The best way to find out if you have low stomach acid is to take an HCl supplement like Assist Dairy and Protein before eating a protein-dense meal. Remember, proteins are tough to digest if your stomach acid is too low. If you find that you digest your meal well and feel great afterward, chances are that you needed the extra HCl.
Keep in mind:
It is a common misconception that heartburn is caused by an excess of stomach acid, when quite the opposite is true. Heartburn is a result of low stomach acid that can lead to symptoms like gas, constipation, diarrhea, bloating, food poisoning, and more.
Stomach acid plays a critical role in the digestive process by protecting the body against infection and activating enzymes to break down food at the same time. Having enough stomach acid can also control gut dysbiosis in the small intestine, a bacterial imbalance that leads to gas, bloating, and abdominal cramps.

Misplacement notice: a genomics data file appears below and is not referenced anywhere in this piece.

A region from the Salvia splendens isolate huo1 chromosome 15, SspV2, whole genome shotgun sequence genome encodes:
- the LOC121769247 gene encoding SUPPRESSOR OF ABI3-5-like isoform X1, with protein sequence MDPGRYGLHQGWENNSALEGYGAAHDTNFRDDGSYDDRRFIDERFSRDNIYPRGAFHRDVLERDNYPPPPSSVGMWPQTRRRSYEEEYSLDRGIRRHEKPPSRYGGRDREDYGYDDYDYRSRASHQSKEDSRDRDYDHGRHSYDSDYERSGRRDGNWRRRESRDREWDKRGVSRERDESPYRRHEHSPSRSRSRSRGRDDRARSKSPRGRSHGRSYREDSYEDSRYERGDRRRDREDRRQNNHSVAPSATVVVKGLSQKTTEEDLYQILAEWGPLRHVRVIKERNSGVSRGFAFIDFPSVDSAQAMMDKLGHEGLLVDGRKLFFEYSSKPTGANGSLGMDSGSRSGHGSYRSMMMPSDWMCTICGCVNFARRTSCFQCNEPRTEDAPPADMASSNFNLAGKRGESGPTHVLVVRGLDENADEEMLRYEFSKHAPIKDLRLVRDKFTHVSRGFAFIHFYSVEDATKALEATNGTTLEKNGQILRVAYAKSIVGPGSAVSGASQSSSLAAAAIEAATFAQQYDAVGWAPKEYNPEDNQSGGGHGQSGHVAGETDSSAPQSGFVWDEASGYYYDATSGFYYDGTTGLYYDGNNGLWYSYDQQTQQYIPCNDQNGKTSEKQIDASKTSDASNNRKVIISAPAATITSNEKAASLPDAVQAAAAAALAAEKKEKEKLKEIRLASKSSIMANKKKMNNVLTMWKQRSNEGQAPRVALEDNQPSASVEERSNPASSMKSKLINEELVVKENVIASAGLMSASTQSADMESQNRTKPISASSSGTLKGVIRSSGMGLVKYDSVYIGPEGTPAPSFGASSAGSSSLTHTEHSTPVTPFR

Chronic sufferers of heartburn can find relief by increasing stomach acid instead of taking over-the-counter antacids, which make stomach acid weaker. Another effective way to control bacterial overgrowth is to limit foods that feed bacteria by cutting back on refined grains and processed foods and enjoying cultured vegetables and probiotic beverages with each meal.
To determine if you have low stomach acid, to take an HCl supplement like Assist Dairy and Protein before eating a protein-rich meal. Proteins are difficult to digest with low stomach acid; if an HCl supplement aids in digestion, it may be exactly what you need to feel your best after eating!
Remember - low stomach acid will impact much more than your digestion. It can contribute to the release of the stress hormone cortisol to affect your total health for the worse if left untreated.